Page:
COMMON REDPOLL: Redpolls should move south because White Birch and alder seed crops are below average in Northern Ontario. However, as redpolls move south they likely will be slowed or stopped by abundant conifer seed crops and better birch crops. If they get into southern Ontario south of latitude 45, good seed crops on birches and European Black Alder, and an abundance of weedy fields this year will attract them. When redpolls discover your nyger seed feeders, feeding frenzies result. Feeders are best for studying fidgety redpolls. Watch for the larger and darker “Greater” Common Redpoll (subspecies rostrata) from Baffin Island (Nunavut) and Greenland.
HOARY REDPOLL: Watch for Hoaries in flocks of Common Redpolls. The “Southern” Hoary Redpoll (nominate subspecies exilipes) breeds south to northern Ontario and is the subspecies usually seen in southern Canada and northern USA. Watch for “Hornemann’s” Hoary Redpoll (nominate hornemanni) from northern Nunavut and Greenland. It is the largest and palest of the redpolls. Hornemann’s was formerly considered a great rarity south of the tundra, but recently it has been documented in the south more frequently with better photos.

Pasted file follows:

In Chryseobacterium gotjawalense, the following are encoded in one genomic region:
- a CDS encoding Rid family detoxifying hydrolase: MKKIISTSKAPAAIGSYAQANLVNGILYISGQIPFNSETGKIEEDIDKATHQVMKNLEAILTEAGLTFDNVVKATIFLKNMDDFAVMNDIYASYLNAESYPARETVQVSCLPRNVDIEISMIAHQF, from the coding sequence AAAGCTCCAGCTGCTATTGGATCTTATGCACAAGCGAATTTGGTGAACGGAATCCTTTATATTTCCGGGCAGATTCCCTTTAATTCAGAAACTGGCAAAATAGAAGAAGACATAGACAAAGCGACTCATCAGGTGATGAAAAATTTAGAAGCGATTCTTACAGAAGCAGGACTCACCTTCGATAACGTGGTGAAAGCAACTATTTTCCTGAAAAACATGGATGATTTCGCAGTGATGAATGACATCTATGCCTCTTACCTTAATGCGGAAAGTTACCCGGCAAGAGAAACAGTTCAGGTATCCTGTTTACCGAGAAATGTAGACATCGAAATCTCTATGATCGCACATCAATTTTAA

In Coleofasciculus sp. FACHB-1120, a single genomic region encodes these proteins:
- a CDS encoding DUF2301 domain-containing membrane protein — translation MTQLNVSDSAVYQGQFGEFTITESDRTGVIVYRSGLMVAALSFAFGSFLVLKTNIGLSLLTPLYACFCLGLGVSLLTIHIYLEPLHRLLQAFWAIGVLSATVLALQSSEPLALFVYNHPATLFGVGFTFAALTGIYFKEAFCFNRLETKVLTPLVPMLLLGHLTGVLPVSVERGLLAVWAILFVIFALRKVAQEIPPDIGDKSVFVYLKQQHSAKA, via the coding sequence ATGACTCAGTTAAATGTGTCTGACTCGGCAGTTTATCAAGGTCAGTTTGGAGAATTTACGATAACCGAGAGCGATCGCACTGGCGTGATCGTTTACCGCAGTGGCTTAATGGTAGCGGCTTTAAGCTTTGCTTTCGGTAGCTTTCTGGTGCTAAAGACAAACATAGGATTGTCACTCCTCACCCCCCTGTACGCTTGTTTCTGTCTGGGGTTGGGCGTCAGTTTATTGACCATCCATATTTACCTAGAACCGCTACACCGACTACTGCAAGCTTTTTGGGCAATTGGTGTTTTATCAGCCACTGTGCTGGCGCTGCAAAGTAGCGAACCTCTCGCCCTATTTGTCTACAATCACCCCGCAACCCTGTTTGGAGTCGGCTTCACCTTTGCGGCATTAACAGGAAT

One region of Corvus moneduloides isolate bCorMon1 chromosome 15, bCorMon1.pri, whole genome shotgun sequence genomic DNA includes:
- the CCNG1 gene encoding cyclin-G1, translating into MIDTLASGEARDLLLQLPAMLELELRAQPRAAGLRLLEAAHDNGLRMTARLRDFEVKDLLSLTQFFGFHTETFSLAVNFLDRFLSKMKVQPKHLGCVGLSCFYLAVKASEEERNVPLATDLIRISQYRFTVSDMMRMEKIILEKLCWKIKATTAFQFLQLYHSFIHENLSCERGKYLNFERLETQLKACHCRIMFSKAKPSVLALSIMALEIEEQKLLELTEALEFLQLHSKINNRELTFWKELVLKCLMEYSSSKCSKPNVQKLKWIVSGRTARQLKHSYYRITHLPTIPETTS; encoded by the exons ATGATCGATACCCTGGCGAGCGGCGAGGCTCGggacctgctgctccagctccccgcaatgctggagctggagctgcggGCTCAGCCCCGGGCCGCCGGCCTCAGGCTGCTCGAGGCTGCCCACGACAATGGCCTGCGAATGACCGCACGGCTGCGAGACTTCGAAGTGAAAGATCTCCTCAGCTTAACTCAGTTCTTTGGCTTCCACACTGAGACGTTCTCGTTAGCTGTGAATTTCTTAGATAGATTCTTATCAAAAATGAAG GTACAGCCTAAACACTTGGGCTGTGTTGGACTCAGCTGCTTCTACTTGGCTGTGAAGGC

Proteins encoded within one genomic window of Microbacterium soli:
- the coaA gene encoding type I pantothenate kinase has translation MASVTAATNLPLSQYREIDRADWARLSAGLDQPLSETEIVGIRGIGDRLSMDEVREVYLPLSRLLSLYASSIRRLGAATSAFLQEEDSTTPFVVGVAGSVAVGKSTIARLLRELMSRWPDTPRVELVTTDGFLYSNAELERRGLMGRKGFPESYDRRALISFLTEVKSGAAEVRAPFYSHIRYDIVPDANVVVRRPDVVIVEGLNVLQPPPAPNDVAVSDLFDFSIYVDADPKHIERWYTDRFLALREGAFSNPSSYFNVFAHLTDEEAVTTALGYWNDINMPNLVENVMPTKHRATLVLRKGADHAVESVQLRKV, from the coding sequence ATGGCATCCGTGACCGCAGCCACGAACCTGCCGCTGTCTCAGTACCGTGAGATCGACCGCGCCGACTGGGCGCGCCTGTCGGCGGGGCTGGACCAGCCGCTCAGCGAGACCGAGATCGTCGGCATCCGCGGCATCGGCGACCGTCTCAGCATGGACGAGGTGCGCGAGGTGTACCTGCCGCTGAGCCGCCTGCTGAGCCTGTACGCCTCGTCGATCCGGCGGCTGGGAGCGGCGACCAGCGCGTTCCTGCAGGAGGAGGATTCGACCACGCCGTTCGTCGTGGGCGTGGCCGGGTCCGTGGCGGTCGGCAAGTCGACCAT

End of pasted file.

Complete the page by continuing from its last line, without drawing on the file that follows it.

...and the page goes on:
PINE SISKIN: Siskins will be frequent and locally common this winter in the Northeast, drawn here by abundant cone crops, particularly on White Spruce. Feisty siskins prefer nyger seeds in silo feeders.
EVENING GROSBEAK: Most should stay in the north this winter because of abundant conifer seed crops and increasing outbreaks of spruce budworm. The most reliable spot to see this spectacular grosbeak is the feeders at the Visitor Centre in Algonquin Park. In 2016 the Committee on the Status of Endangered Wildlife in Canada (COSEWIC) assigned the “Evening Grosbeak as a species of Special Concern due to strong population declines occurring mainly in central and eastern Canada.”